So how much training do the people who raise and lower Portland’s beautiful bridges get/require? Is it hard to push the button to make the bridge go up or down? How much do they make for this oh-so-taxing work? And how can I get that job? —Forrest C.
Working as a Multnomah County bridge operator requires a mastery of every facet of structural engineering, from metallurgy to fluid dynamics. Successful candidates will have extensive experience in architecture and city planning, and ideally will have worked as a first mate or higher on a merchant or military ship.
Naw, I’m just bullshitting you. According to the job description, all you really gotta do is finish 12th grade, ideally without killing anybody since there’s a background check. The listing specifically says “No experience is required!”
Perhaps that’s because “bridge operator” is one of those jobs, like “costumed sports mascot” or “local Q-and-A columnist,” that’s so sui generis you’re unlikely to find many people who’ve done it before. Even drawbridge-happy Portland has only eight full-time bridge operators.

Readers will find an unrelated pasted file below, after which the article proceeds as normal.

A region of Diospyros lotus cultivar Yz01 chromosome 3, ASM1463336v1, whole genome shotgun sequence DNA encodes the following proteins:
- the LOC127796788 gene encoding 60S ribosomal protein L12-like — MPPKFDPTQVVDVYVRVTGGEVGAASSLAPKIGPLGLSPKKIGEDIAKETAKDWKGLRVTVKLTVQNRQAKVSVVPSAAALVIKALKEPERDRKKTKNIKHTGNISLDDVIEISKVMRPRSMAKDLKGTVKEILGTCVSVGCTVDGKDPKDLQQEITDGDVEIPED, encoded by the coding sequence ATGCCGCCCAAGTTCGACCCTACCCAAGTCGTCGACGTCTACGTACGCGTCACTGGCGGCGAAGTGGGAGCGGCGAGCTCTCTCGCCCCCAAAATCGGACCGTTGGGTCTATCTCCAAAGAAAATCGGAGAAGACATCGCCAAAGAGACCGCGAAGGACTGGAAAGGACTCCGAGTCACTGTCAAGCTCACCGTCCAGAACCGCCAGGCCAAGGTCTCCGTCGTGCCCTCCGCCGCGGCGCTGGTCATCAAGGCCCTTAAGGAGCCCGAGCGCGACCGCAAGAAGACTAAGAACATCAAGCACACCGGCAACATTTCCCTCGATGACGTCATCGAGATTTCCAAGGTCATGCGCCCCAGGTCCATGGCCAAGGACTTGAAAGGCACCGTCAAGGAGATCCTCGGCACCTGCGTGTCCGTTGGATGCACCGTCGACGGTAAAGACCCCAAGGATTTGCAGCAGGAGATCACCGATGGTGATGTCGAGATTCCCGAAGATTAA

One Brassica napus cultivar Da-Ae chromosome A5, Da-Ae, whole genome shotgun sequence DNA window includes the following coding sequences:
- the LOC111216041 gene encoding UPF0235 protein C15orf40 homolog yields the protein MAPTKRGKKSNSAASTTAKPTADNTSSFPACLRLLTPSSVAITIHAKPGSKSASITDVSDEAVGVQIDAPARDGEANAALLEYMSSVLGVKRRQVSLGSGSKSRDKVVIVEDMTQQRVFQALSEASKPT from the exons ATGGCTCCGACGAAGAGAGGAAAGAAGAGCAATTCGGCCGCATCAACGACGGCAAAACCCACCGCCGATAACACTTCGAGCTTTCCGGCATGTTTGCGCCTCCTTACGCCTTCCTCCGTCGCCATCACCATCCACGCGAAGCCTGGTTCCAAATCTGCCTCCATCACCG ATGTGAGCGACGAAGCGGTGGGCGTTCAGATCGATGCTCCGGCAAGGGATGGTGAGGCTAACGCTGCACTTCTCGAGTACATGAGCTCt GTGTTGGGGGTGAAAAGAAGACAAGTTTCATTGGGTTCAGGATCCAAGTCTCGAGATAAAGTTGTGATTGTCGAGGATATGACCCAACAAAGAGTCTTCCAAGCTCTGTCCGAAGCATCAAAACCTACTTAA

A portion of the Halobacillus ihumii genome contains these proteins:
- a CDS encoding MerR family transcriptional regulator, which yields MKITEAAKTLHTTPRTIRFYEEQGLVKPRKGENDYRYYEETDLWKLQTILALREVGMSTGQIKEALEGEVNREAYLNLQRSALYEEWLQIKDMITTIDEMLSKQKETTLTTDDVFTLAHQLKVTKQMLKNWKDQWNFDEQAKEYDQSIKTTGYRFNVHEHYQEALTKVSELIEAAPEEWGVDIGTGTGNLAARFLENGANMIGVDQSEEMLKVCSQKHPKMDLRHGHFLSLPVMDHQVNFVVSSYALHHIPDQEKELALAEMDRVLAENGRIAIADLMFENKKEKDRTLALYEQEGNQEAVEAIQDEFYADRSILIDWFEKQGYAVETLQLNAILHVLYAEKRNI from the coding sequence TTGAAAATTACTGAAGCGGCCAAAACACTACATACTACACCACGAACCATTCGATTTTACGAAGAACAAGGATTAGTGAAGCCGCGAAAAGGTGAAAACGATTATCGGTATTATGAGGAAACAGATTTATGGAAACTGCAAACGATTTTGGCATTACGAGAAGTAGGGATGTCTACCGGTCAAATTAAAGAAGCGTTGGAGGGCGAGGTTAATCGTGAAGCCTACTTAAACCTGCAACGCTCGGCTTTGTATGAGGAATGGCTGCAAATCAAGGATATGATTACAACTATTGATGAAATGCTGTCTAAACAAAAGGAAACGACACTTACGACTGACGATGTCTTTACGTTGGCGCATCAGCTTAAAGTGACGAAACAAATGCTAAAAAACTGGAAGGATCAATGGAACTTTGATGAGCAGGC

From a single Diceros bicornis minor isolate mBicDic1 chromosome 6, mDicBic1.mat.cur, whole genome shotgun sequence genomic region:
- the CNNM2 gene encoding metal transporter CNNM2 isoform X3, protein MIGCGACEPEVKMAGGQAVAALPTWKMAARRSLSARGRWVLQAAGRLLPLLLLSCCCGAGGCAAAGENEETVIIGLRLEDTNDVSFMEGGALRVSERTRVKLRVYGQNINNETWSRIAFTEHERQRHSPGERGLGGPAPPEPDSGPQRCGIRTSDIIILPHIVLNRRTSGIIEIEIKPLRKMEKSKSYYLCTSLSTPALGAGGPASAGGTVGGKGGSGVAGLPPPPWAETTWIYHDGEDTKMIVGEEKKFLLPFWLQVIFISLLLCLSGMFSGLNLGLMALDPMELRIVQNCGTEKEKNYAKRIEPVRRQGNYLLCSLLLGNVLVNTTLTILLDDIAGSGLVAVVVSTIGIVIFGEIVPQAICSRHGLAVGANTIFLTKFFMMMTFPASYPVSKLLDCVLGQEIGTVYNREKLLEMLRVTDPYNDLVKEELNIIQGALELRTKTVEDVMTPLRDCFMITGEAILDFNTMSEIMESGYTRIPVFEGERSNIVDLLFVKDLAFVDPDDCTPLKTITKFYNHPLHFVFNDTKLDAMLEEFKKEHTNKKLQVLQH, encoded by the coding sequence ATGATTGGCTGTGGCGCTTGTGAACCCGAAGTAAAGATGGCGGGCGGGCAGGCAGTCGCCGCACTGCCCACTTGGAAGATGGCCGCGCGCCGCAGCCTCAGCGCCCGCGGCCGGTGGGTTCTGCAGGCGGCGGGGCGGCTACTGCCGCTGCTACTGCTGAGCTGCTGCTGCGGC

Pay ranges from $19 to $23 hourly, which isn’t bad. Still, your implication that it’s a laid-back gig that gives you lots of time to read, knit or play Candy Crush is…largely correct. There are safety checks and maintenance tasks on the docket—and obviously, the occasional bridge lift—but operators say most shifts include plenty of downtime. There’s definitely a TV up there.
Of course, one person’s “lots of time to read” is another’s “solitary confinement,” and if you’re a gregarious, life-of-the-party type, you should be careful what you wish for. Also, the hours might be rough for some people: Operators need to be available 24/7/365. The river never sleeps!
Finally, they don’t just pull randos off the street and hand them the keys to a 150-ton drawbridge. You may not need to have been a bridge operator, but you do need a combination of education and experience that shows you’d be a competent and responsible one.
Here’s where I was going to say it doesn’t matter because there’s never an opening. But as it turns out, they’re actually looking for on-call bridge operators right now. So there you go, Forrest. The deadline is Friday, and that’s all I’m going to say: If you can’t figure out how to apply for a county job on your own, you probably shouldn’t be driving a bridge.
Questions? Send them to firstname.lastname@example.org.